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May 7, 2020
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Everything You Need to Know About San Francisco Sourdough, During Quarantine or Any Time

San Francisco has a number of culinary icons, but perhaps none are as famous or revered as our sourdough bread. It's a part of the city's history and, in our present moment, is enjoying a resurgence of popularity far and wide, since everyone who is cooped up inside thinks they can be a baker. 2020 is officially San Francisco sourdough bread's year!

For everyone who has seemingly just discovered the magic of sourdough, allow us to fill you in on what you need to know.

The History of Sourdough in San Francisco

The California Gold Rush is when San Francisco's innovative spirit really took hold. Brand new things were invented out of necessity: blue jeans, the martini, and sourdough bread. (And yes, in our book, these three things are absolutely necessary.)

Bakers in San Francisco were trying to replicate the French bread recipes they knew and loved, but something just wasn't right. The finished loaves kept coming out of the ovens with a sour taste. While they didn't understand it at the time, the bakers had stumbled upon a natural wonder (one of many in the city). The local yeast the bakers were using was a distinct and as yet unrecognized species, one that thrived in San Francisco's distinct climate and gave their products its signature tangy flavor. 

What they thought was initially a failure turned out to be a massive success. The sourdough bread, believed to be impossible to produce anywhere else in the world, became one of the city's hottest commodities. It was so singular that the yeast responsible for the flavor was named after the city: Lactobacillus sanfranciscensis.

Where to Find Sourdough in San Francisco

If you're looking to sample sourdough in San Francisco, you have to go to the source. The Boudin Bakery is the oldest continuously operated business in San Francisco and the first to sell sourdough bread in the city. It has stood the test of time. Earthquakes and wars couldn't shutter their doors, and technological short-cuts to mass production were shunned for classic quality.

Today, Boudin has a number of locations around the city. We recommend you start with the Fisherman's Wharf location, where you can get an up-close view of these incredible loaves being made.

Any bakery in San Francisco will have sourdough in its carbohydrate arsenal. See what else these outstanding San Francisco bakeries have to offer. Each one has its specialties, and visiting a few of them is a great way to explore some of the city's neighborhoods.

How to Make Your Own Sourdough

If the coronavirus situation means that your favorite bakery is closed, or your trip to San Francisco has been postponed, or you're just running out of things to do at home, consider making your own sourdough bread. (If you're lucky enough, maybe some key ingredients will just start appearing in your neighborhood, like they have here!)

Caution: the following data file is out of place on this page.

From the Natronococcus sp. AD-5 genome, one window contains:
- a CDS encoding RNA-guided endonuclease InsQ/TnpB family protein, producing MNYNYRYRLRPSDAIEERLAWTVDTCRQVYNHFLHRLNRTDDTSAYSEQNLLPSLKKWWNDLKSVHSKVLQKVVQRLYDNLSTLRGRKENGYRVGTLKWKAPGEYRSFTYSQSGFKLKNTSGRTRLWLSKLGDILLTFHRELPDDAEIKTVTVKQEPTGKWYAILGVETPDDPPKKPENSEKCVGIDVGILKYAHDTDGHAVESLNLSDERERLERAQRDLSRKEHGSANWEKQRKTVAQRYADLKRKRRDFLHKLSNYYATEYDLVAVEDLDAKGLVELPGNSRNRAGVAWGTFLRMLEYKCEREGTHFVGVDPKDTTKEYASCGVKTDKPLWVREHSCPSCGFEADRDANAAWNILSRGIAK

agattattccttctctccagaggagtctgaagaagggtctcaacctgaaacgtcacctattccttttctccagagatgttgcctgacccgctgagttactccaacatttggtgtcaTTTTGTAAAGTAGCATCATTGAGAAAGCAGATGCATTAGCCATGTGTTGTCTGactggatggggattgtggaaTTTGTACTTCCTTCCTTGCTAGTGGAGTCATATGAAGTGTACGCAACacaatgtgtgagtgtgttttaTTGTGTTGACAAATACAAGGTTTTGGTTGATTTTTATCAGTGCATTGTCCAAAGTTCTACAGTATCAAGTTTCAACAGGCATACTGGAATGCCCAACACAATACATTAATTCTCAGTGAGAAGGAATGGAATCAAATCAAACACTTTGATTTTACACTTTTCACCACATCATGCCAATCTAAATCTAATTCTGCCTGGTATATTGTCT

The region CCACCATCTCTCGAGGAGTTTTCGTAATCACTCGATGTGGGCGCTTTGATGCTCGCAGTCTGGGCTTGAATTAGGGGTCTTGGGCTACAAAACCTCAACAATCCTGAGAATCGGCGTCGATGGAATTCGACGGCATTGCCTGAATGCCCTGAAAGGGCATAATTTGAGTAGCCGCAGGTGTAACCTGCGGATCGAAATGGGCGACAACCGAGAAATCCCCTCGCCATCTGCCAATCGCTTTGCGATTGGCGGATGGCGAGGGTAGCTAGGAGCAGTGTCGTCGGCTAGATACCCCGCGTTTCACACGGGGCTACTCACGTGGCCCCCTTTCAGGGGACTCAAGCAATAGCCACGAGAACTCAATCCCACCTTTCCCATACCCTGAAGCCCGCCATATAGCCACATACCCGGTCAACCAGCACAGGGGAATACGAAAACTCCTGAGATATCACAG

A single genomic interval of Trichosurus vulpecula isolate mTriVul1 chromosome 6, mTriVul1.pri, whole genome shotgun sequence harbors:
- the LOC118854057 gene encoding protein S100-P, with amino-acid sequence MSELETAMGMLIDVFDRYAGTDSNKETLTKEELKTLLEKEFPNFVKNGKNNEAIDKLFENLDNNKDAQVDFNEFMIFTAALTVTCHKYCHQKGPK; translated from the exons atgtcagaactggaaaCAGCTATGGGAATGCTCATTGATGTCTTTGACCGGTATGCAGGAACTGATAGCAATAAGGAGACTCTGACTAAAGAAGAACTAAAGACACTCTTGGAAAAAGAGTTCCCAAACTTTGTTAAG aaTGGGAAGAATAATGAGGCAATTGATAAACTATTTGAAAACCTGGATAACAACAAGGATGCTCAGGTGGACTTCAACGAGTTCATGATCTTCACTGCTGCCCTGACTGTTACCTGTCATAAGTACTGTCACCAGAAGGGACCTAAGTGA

Try this recipe for a basic sourdough starter, courtesy of the The Exploratorium. It might sound like a science experiment, but it's actually a great activity for your kitchen. 

Ingredients

  • 1 small handful (1/4 to 1/3 cup) white flour
  • 1 or 2 tablespoons of water
  • A small bowl
  • A towel, napkin, or other piece of cloth
  • A large spoon

Instructions

  1. In a mound of flour, make a small well and add the water.
  2. Slowly mix the flour and the water, bringing more flour into the center of the well. The mixture will gradually transform from a paste into a small piece of dough.
  3. Knead this small piece of dough with your fingers for about 5–8 minutes, until it becomes springy.
  4. Place the dough in a small bowl, cover it with a damp towel, and let it sit in a warm spot for 2 or 3 days.
  5. When it’s ready, the dough will be moist, wrinkled, and crusty. If you pull off a piece of the crust, you’ll find tiny bubbles and smell a sweet aroma.
  6. Throw away any hardened crust. “Refresh” the remaining piece by mixing it with twice the original amount of flour and enough water to make a firm dough. Set aside as before.
  7. After 1 or 2 days the starter will have a new, fresh look. Remove any dried dough and mix with about 1 cup of flour.
  8. Once again, cover the bowl with a damp cloth and leave it in a warm place for another 8–12 hours.
  9. When the starter is ready, it will appear fully risen, and a small indentation made with a finger won’t spring back. Now the starter is ready to be used in virtually any sourdough recipe.

Remember to save a small piece of the starter. You can put it in the refrigerator for several days, then refresh it again as above and use it to make another loaf. A good starter will serve you for years to come!

LEARN MORE ABOUT SAN FRANCISCO'S CULINARY SCENE

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